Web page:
Bendideia

by Melissa

(19th Thargelion) This was a festival of the Thrakian goddess Bendis, whose cult was introduced to Athens in 429 BCE by Thrakians resident in the Peiraios at the time.  Their shrine to her was built on the hill Mounykhia, near to the temple of Artemis, with whom She is identified.  She is often pictured as a huntress, another characteristic she has in common with Artemis.  Plato reported a bit about the first festival to Bendis at the beginning of The Republic.  From his account, we learn that native Athenians took part and provided a procession as fine as that of the Thrakians, and that a torch race was to be held—and on horseback, which was a novelty—and an all-night festival.  From other sources it’s known that the Athenian procession began at the Prytaneion in the morning and wound down to the sanctuary in the Peiraios, while the Thrakian procession was entirely within the Peiraios.  The six-mile procession of the Athenians was so unusual, that a decree called for basins, water and sponges to bathe after it, and garlands.  Then, presumably, a festival meal was provided.  After an interval, perhaps a midday nap, the evening torch race and all-night festival was held.  What function Bendis served is not described anywhere.  Herodotos wrote that Thrakian women offered wheat to Her, and the Bendideia is held near to the time of the Attic grain harvest.  But Thrake bordered the route by which Athens imported grain from the Black Sea area to feed its citizens, and there could be a connection there (from Parke, pp. 149-152).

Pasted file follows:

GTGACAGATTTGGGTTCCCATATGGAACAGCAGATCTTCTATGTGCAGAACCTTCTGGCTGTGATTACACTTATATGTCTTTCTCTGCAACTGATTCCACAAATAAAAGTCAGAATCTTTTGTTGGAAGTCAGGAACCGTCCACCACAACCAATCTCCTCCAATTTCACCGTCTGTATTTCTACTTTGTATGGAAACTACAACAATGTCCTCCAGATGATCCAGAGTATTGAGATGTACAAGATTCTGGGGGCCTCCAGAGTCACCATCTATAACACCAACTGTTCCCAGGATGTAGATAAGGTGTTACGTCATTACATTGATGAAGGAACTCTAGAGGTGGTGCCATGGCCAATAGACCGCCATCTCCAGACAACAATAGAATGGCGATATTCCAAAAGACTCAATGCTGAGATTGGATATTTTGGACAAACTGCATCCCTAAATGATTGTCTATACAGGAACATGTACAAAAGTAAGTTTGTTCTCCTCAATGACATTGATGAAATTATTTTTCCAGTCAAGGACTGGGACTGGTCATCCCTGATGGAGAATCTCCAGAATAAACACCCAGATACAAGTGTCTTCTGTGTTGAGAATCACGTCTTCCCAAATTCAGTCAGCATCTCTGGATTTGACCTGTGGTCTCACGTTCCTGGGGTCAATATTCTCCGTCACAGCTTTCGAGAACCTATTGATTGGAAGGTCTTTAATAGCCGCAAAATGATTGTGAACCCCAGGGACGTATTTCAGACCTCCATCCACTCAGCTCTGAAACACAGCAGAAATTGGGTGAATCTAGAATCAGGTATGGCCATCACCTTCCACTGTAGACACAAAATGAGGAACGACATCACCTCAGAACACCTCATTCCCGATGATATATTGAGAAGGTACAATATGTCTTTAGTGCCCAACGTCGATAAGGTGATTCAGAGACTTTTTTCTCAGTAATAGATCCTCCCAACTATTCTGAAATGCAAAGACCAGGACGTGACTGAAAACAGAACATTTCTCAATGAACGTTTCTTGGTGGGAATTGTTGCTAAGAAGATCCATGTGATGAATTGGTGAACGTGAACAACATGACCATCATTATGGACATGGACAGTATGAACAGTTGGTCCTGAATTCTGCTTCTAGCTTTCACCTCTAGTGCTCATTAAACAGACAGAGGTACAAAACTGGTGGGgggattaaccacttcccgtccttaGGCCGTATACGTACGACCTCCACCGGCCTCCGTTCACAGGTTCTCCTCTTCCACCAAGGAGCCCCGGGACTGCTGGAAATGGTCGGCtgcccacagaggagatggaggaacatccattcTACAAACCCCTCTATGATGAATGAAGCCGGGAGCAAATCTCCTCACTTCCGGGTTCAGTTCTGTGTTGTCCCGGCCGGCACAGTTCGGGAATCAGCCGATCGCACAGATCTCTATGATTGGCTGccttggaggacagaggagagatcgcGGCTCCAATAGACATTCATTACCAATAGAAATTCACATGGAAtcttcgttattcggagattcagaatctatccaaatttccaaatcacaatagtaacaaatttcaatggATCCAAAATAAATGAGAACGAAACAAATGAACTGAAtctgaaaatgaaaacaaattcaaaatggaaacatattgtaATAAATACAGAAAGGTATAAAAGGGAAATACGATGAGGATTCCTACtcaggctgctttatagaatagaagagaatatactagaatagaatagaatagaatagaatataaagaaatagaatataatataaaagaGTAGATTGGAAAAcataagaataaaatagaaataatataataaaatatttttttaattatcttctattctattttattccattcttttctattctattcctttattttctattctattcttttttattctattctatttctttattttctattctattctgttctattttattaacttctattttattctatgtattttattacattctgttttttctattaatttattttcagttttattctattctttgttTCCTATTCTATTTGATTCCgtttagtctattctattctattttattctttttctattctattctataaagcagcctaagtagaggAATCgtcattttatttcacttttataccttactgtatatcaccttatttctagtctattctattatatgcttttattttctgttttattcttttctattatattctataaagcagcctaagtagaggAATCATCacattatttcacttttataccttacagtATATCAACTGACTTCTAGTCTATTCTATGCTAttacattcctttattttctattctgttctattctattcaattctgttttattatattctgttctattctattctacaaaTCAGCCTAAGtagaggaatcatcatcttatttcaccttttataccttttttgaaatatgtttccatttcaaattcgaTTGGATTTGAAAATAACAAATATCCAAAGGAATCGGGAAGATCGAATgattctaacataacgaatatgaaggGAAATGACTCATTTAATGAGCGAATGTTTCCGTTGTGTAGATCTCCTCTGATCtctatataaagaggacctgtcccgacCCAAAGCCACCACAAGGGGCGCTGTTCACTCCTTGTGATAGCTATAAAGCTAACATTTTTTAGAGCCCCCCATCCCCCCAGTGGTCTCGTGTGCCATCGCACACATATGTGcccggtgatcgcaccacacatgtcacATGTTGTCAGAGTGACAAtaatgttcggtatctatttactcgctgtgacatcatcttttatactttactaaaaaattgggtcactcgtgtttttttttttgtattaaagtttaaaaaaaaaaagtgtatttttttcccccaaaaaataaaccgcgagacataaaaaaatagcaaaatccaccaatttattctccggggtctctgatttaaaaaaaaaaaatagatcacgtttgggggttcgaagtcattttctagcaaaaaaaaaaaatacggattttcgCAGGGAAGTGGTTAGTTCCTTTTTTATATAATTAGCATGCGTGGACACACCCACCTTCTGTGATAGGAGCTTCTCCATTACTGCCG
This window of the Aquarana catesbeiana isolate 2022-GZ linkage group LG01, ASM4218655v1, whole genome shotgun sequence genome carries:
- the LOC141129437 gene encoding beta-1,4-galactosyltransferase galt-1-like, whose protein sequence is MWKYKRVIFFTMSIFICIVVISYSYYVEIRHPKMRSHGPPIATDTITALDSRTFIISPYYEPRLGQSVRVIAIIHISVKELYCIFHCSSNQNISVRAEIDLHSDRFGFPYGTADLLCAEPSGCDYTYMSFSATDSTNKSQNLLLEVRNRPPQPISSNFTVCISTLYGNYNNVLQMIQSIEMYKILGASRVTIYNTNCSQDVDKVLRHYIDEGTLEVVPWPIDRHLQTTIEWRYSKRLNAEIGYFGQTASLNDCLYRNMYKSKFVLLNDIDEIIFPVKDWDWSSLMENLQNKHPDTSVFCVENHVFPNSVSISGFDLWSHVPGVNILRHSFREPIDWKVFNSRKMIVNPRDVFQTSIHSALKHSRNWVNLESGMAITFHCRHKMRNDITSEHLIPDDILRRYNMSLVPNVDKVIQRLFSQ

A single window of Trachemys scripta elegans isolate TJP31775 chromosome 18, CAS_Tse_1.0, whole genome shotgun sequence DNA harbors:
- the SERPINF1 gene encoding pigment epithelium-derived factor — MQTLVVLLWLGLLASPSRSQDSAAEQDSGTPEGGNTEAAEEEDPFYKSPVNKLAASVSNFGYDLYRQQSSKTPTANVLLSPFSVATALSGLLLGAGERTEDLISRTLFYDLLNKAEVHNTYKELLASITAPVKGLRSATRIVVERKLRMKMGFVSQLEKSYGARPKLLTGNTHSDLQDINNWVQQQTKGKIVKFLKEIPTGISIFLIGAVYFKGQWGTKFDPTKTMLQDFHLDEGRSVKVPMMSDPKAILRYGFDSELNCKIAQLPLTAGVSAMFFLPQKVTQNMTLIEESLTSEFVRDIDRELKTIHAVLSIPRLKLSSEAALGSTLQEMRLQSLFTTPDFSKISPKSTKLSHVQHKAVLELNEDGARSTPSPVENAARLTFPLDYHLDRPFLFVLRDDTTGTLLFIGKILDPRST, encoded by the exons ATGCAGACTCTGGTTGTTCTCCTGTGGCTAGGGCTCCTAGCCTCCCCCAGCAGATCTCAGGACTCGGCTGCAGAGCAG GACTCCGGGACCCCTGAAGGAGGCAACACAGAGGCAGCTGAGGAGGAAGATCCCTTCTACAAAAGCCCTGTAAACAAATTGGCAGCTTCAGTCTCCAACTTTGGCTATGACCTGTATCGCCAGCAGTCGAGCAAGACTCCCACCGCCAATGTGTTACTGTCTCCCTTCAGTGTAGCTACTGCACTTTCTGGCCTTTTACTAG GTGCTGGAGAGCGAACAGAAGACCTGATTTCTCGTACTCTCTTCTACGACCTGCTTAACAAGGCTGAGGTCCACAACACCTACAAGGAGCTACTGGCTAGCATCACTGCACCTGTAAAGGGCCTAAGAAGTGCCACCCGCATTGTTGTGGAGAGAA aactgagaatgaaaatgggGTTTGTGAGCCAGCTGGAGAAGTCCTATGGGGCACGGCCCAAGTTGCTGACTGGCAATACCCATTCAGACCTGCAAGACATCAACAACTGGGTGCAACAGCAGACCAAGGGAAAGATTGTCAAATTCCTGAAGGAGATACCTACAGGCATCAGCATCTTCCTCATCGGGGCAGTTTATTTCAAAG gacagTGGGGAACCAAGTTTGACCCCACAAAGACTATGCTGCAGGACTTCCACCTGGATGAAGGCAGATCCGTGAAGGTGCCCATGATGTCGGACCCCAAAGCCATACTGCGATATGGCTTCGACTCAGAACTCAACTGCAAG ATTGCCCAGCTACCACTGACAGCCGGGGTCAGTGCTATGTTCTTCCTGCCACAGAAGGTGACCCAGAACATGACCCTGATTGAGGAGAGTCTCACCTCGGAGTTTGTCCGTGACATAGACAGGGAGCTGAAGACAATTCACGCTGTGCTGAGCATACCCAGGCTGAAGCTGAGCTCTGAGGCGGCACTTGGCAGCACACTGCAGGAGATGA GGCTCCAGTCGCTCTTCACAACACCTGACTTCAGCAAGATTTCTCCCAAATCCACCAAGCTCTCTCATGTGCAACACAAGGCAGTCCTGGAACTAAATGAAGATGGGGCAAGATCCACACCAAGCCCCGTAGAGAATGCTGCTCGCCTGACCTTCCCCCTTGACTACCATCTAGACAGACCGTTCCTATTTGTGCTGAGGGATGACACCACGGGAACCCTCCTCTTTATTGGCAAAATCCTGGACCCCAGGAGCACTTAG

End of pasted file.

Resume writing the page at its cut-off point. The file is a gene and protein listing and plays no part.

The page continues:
Adkins and Adkins note that a sacrifice to the local hero Menedeios by the Attic deme Erchia was also held on this date (p. 356).

Sources:

Adkins, Lesley and Roy A. Adkins, Handbook to Life in Ancient Greece, 1997
Parke, H.W., Festivals of the Athenians, 1977